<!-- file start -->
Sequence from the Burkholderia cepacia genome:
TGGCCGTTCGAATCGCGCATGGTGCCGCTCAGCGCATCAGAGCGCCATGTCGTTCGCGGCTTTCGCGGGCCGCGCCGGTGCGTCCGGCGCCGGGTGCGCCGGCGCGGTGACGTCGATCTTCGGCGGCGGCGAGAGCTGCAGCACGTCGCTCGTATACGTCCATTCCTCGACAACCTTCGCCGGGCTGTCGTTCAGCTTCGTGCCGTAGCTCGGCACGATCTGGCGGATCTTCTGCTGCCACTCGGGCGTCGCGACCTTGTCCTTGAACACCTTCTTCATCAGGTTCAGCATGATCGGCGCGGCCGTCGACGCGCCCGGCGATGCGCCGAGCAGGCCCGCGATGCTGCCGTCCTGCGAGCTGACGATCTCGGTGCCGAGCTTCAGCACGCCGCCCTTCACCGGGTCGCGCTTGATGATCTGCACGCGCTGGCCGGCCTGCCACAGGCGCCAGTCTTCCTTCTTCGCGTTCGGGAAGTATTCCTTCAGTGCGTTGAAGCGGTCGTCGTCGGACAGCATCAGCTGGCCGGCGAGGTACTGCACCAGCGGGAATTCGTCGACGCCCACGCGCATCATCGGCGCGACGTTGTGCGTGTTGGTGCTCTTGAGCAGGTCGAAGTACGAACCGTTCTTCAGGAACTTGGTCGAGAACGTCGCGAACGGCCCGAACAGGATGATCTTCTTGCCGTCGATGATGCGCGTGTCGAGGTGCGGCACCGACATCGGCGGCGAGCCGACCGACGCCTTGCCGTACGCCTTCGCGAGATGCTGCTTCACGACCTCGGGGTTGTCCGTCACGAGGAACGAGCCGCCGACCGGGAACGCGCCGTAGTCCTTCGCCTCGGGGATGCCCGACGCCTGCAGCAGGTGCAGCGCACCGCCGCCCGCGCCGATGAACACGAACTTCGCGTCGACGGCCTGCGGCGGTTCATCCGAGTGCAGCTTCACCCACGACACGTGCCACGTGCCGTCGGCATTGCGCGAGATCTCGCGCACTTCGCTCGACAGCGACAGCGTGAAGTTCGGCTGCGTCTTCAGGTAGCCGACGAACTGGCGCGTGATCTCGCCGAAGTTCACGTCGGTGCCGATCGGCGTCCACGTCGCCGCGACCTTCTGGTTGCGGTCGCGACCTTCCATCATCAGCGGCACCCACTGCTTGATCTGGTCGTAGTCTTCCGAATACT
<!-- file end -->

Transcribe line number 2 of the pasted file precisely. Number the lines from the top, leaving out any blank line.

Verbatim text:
TGGCCGTTCGAATCGCGCATGGTGCCGCTCAGCGCATCAGAGCGCCATGTCGTTCGCGGCTTTCGCGGGCCGCGCCGGTGCGTCCGGCGCCGGGTGCGCCGGCGCGGTGACGTCGATCTTCGGCGGCGGCGAGAGCTGCAGCACGTCGCTCGTATACGTCCATTCCTCGACAACCTTCGCCGGGCTGTCGTTCAGCTTCGTGCCGTAGCTCGGCACGATCTGGCGGATCTTCTGCTGCCACTCGGGCGTCGCGACCTTGTCCTTGAACACCTTCTTCATCAGGTTCAGCATGATCGGCGCGGCCGTCGACGCGCCCGGCGATGCGCCGAGCAGGCCCGCGATGCTGCCGTCCTGCGAGCTGACGATCTCGGTGCCGAGCTTCAGCACGCCGCCCTTCACCGGGTCGCGCTTGATGATCTGCACGCGCTGGCCGGCCTGCCACAGGCGCCAGTCTTCCTTCTTCGCGTTCGGGAAGTATTCCTTCAGTGCGTTGAAGCGGTCGTCGTCGGACAGCATCAGCTGGCCGGCGAGGTACTGCACCAGCGGGAATTCGTCGACGCCCACGCGCATCATCGGCGCGACGTTGTGCGTGTTGGTGCTCTTGAGCAGGTCGAAGTACGAACCGTTCTTCAGGAACTTGGTCGAGAACGTCGCGAACGGCCCGAACAGGATGATCTTCTTGCCGTCGATGATGCGCGTGTCGAGGTGCGGCACCGACATCGGCGGCGAGCCGACCGACGCCTTGCCGTACGCCTTCGCGAGATGCTGCTTCACGACCTCGGGGTTGTCCGTCACGAGGAACGAGCCGCCGACCGGGAACGCGCCGTAGTCCTTCGCCTCGGGGATGCCCGACGCCTGCAGCAGGTGCAGCGCACCGCCGCCCGCGCCGATGAACACGAACTTCGCGTCGACGGCCTGCGGCGGTTCATCCGAGTGCAGCTTCACCCACGACACGTGCCACGTGCCGTCGGCATTGCGCGAGATCTCGCGCACTTCGCTCGACAGCGACAGCGTGAAGTTCGGCTGCGTCTTCAGGTAGCCGACGAACTGGCGCGTGATCTCGCCGAAGTTCACGTCGGTGCCGATCGGCGTCCACGTCGCCGCGACCTTCTGGTTGCGGTCGCGACCTTCCATCATCAGCGGCACCCACTGCTTGATCTGGTCGTAGTCTTCCGAATACT